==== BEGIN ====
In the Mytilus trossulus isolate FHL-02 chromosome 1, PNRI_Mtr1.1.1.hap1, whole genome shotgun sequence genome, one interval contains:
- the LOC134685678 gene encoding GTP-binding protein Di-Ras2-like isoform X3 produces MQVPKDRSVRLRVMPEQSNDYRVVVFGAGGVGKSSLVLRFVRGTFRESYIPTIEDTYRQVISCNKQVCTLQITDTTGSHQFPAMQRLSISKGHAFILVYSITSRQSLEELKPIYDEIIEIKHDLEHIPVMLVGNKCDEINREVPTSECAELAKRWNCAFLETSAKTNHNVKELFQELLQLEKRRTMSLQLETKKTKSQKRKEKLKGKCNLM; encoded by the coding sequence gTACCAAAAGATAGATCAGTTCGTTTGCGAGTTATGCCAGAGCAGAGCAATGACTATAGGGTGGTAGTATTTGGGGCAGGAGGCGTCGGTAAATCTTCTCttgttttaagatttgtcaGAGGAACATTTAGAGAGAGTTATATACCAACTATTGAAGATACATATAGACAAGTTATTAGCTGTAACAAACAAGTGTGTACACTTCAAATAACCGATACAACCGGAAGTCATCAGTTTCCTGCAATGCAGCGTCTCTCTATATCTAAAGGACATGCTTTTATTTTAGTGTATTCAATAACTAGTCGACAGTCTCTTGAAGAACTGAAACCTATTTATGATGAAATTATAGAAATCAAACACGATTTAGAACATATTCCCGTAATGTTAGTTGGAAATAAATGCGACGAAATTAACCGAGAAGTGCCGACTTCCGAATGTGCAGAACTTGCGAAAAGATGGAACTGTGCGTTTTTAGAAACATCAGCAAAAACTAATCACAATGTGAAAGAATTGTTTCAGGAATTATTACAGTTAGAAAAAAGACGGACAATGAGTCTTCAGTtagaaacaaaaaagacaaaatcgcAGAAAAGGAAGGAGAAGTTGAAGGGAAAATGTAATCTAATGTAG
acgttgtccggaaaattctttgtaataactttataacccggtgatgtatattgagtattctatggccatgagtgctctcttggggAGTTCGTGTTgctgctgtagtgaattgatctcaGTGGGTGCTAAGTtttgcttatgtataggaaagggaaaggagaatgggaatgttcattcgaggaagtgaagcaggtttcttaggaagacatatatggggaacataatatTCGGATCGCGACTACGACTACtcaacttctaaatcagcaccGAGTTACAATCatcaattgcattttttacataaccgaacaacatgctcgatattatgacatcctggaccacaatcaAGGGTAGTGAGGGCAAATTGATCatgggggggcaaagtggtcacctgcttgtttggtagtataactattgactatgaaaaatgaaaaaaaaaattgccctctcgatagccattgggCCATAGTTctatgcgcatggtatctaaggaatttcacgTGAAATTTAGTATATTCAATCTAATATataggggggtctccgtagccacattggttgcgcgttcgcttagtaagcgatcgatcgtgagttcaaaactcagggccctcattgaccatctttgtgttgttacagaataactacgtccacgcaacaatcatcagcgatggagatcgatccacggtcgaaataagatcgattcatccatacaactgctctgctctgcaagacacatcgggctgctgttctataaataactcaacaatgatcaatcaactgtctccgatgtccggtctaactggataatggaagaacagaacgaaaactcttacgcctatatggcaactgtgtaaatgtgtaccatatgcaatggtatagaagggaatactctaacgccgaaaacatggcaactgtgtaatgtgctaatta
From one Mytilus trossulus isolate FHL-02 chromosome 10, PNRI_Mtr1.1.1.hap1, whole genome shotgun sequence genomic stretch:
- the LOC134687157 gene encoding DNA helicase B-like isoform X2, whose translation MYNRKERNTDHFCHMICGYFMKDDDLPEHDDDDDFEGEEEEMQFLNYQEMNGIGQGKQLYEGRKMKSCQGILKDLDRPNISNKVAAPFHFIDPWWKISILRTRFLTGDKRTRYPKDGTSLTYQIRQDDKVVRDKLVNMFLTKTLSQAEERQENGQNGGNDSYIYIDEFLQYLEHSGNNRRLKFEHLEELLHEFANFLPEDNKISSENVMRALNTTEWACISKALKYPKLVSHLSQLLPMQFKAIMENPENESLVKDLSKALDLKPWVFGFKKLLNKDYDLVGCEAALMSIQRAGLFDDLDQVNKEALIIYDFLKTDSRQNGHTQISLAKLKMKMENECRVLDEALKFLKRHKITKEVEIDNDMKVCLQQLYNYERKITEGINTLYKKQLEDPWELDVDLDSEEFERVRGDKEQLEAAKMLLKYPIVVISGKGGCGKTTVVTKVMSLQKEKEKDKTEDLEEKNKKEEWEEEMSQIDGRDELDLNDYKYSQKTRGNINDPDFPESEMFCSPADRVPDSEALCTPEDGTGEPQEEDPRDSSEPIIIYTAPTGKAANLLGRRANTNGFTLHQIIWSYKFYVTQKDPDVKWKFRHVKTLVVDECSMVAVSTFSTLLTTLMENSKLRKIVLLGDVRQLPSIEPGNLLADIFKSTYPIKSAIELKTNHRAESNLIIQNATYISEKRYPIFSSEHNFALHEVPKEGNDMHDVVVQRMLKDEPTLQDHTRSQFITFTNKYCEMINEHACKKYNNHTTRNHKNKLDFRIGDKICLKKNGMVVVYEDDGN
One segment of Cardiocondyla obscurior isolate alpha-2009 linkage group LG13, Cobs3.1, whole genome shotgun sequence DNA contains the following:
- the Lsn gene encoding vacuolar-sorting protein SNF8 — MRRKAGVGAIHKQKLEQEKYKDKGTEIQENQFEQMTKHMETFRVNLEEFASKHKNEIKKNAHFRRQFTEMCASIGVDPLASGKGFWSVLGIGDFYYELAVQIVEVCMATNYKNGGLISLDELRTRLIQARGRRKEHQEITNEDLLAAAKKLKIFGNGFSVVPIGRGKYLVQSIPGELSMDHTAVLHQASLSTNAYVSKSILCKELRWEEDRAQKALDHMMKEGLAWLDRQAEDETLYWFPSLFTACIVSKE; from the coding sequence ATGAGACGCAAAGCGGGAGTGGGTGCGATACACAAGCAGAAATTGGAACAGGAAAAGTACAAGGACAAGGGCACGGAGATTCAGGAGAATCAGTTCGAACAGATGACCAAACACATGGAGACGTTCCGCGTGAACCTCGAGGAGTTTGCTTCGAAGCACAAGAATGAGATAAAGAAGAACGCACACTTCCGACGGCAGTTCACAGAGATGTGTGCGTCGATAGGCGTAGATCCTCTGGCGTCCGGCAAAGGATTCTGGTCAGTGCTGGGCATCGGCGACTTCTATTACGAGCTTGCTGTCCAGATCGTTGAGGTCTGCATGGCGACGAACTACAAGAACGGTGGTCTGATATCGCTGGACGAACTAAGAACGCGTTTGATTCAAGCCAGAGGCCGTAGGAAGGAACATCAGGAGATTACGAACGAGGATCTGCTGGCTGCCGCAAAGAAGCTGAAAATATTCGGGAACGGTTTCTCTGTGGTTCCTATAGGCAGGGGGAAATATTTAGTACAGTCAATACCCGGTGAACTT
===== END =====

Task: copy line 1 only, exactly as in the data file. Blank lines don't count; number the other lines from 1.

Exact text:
In the Mytilus trossulus isolate FHL-02 chromosome 1, PNRI_Mtr1.1.1.hap1, whole genome shotgun sequence genome, one interval contains: